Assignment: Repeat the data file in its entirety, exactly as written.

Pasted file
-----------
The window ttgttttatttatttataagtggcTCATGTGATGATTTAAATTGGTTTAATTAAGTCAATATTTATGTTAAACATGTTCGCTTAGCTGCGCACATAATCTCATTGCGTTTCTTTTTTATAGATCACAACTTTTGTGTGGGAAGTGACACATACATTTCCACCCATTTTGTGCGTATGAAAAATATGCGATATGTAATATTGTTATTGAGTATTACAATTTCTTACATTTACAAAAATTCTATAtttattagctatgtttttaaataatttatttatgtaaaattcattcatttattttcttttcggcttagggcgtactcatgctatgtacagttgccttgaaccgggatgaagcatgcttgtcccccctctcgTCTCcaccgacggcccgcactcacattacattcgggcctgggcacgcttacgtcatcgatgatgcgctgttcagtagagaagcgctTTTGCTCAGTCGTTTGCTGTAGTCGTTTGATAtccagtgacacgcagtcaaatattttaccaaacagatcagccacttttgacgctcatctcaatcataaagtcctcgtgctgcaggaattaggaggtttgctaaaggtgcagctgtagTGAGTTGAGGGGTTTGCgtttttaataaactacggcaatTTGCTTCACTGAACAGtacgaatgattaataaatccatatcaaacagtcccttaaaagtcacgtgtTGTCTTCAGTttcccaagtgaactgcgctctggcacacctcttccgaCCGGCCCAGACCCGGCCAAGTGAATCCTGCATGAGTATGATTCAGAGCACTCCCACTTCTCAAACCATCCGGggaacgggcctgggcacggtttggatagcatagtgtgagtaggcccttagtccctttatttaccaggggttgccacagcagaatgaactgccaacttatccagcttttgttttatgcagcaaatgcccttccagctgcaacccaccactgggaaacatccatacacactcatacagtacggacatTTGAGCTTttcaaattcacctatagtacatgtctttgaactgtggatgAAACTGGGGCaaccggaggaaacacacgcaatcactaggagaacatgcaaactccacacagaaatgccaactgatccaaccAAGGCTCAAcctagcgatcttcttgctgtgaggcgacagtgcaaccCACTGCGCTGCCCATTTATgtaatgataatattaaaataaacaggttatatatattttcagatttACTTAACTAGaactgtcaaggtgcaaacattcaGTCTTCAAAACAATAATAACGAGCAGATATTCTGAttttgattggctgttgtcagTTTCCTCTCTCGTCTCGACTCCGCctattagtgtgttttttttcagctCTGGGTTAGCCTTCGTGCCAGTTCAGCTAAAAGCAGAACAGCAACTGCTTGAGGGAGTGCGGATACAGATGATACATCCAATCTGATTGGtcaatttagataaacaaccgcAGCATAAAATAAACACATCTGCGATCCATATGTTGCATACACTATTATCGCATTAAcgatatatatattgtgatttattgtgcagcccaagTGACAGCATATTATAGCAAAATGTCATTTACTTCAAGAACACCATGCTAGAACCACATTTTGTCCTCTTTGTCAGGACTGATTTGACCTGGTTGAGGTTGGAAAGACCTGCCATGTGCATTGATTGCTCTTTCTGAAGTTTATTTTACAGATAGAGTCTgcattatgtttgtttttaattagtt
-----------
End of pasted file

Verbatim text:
The window ttgttttatttatttataagtggcTCATGTGATGATTTAAATTGGTTTAATTAAGTCAATATTTATGTTAAACATGTTCGCTTAGCTGCGCACATAATCTCATTGCGTTTCTTTTTTATAGATCACAACTTTTGTGTGGGAAGTGACACATACATTTCCACCCATTTTGTGCGTATGAAAAATATGCGATATGTAATATTGTTATTGAGTATTACAATTTCTTACATTTACAAAAATTCTATAtttattagctatgtttttaaataatttatttatgtaaaattcattcatttattttcttttcggcttagggcgtactcatgctatgtacagttgccttgaaccgggatgaagcatgcttgtcccccctctcgTCTCcaccgacggcccgcactcacattacattcgggcctgggcacgcttacgtcatcgatgatgcgctgttcagtagagaagcgctTTTGCTCAGTCGTTTGCTGTAGTCGTTTGATAtccagtgacacgcagtcaaatattttaccaaacagatcagccacttttgacgctcatctcaatcataaagtcctcgtgctgcaggaattaggaggtttgctaaaggtgcagctgtagTGAGTTGAGGGGTTTGCgtttttaataaactacggcaatTTGCTTCACTGAACAGtacgaatgattaataaatccatatcaaacagtcccttaaaagtcacgtgtTGTCTTCAGTttcccaagtgaactgcgctctggcacacctcttccgaCCGGCCCAGACCCGGCCAAGTGAATCCTGCATGAGTATGATTCAGAGCACTCCCACTTCTCAAACCATCCGGggaacgggcctgggcacggtttggatagcatagtgtgagtaggcccttagtccctttatttaccaggggttgccacagcagaatgaactgccaacttatccagcttttgttttatgcagcaaatgcccttccagctgcaacccaccactgggaaacatccatacacactcatacagtacggacatTTGAGCTTttcaaattcacctatagtacatgtctttgaactgtggatgAAACTGGGGCaaccggaggaaacacacgcaatcactaggagaacatgcaaactccacacagaaatgccaactgatccaaccAAGGCTCAAcctagcgatcttcttgctgtgaggcgacagtgcaaccCACTGCGCTGCCCATTTATgtaatgataatattaaaataaacaggttatatatattttcagatttACTTAACTAGaactgtcaaggtgcaaacattcaGTCTTCAAAACAATAATAACGAGCAGATATTCTGAttttgattggctgttgtcagTTTCCTCTCTCGTCTCGACTCCGCctattagtgtgttttttttcagctCTGGGTTAGCCTTCGTGCCAGTTCAGCTAAAAGCAGAACAGCAACTGCTTGAGGGAGTGCGGATACAGATGATACATCCAATCTGATTGGtcaatttagataaacaaccgcAGCATAAAATAAACACATCTGCGATCCATATGTTGCATACACTATTATCGCATTAAcgatatatatattgtgatttattgtgcagcccaagTGACAGCATATTATAGCAAAATGTCATTTACTTCAAGAACACCATGCTAGAACCACATTTTGTCCTCTTTGTCAGGACTGATTTGACCTGGTTGAGGTTGGAAAGACCTGCCATGTGCATTGATTGCTCTTTCTGAAGTTTATTTTACAGATAGAGTCTgcattatgtttgtttttaattagtt